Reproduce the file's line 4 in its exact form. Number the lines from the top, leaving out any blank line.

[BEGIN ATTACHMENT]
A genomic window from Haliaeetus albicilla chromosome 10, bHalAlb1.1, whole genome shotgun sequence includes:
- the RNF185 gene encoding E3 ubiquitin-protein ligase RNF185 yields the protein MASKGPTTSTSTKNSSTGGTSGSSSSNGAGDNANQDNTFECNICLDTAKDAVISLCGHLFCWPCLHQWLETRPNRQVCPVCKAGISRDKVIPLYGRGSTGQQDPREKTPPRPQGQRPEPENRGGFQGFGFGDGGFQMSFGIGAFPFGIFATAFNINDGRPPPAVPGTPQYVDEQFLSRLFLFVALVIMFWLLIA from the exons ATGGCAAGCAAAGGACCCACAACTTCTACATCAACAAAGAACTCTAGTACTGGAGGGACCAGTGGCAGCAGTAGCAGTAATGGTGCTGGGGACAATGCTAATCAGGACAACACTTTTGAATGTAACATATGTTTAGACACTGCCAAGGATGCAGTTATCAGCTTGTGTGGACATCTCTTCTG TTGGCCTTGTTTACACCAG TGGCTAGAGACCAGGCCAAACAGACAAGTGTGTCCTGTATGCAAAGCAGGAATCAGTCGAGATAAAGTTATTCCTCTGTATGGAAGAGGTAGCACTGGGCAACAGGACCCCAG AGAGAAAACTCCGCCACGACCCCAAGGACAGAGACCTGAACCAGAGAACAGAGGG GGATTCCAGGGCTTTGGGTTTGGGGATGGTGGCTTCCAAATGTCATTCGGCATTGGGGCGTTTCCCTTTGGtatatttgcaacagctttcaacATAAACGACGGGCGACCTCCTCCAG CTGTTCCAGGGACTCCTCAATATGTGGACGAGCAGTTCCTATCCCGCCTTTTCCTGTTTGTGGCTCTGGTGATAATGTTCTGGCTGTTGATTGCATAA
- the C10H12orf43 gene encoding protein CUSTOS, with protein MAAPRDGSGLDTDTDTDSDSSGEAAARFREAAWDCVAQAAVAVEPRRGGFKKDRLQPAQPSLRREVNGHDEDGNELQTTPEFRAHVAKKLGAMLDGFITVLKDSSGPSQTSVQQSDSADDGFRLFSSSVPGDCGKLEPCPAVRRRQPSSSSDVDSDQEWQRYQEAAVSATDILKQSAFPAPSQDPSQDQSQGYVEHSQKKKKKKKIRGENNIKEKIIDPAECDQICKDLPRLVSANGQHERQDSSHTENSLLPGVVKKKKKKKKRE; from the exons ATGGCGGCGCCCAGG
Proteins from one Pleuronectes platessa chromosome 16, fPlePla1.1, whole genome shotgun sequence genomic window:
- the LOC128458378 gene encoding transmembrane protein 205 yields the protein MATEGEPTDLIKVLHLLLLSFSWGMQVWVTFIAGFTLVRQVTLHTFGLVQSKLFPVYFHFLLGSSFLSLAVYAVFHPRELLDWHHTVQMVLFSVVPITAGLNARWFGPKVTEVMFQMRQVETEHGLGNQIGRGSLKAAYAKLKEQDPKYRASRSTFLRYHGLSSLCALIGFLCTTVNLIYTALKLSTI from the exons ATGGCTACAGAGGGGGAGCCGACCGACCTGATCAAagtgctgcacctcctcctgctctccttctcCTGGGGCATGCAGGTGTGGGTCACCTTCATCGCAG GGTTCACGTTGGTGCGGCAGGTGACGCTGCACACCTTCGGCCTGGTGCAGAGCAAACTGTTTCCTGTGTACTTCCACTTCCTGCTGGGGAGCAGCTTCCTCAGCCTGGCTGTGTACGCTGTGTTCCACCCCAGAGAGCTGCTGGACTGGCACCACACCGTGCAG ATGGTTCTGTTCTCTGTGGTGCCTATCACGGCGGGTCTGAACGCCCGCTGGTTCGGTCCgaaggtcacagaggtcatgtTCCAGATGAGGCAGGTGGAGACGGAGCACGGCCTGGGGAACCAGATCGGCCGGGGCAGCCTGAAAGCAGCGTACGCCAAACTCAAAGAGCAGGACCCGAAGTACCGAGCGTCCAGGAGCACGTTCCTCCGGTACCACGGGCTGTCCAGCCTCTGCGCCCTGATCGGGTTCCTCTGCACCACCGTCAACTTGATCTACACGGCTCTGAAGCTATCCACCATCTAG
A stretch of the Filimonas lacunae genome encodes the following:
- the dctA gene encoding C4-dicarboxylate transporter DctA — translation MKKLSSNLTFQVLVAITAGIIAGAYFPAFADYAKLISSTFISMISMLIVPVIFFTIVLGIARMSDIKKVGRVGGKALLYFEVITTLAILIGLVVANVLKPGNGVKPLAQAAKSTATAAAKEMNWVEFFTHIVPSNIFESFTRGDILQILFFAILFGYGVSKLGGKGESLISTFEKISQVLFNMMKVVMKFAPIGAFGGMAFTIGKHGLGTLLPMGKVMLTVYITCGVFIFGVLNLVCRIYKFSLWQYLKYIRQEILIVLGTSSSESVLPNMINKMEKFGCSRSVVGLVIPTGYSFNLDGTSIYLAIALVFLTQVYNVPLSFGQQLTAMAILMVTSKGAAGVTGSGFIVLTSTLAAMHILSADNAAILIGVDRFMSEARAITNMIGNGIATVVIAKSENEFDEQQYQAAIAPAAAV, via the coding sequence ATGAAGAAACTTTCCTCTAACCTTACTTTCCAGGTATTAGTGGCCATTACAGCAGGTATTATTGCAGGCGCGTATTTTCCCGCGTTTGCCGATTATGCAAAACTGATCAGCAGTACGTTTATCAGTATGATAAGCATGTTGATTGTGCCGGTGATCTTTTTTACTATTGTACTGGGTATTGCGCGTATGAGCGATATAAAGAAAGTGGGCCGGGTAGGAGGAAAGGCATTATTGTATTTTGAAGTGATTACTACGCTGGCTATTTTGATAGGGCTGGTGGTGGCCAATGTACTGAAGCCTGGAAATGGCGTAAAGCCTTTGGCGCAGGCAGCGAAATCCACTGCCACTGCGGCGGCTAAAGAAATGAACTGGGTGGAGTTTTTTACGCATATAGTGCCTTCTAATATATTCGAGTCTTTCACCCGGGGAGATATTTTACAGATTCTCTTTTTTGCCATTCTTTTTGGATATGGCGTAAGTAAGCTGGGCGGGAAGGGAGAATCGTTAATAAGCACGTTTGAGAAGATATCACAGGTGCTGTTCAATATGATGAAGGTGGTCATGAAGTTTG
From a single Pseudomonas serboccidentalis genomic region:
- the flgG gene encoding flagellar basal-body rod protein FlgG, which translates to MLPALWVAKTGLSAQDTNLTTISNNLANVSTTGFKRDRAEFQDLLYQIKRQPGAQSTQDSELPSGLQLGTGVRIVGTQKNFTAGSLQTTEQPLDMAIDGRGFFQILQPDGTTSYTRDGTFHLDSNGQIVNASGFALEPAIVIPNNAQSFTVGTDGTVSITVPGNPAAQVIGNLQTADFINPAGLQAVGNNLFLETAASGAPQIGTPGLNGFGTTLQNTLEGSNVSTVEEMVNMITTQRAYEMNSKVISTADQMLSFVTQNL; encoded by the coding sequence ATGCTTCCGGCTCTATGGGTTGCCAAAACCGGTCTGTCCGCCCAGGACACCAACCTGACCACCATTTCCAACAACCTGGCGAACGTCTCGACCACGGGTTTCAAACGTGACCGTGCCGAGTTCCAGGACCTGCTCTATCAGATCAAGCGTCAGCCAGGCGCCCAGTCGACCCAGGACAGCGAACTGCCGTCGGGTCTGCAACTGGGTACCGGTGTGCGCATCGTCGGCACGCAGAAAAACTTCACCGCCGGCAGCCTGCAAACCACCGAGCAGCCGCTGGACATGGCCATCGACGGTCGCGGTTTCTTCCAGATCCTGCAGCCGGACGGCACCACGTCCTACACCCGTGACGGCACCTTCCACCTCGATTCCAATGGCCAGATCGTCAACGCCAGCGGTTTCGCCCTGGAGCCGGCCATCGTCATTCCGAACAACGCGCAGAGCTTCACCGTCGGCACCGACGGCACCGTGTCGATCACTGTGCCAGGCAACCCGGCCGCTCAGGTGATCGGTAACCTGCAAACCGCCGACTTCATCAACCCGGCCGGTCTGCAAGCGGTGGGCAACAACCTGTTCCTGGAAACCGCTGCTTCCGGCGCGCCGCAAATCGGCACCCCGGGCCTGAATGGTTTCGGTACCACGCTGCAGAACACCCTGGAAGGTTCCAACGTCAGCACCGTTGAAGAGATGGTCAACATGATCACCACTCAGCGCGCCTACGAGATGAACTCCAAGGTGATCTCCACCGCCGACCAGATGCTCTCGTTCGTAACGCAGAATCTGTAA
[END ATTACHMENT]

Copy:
Proteins from one Pleuronectes platessa chromosome 16, fPlePla1.1, whole genome shotgun sequence genomic window: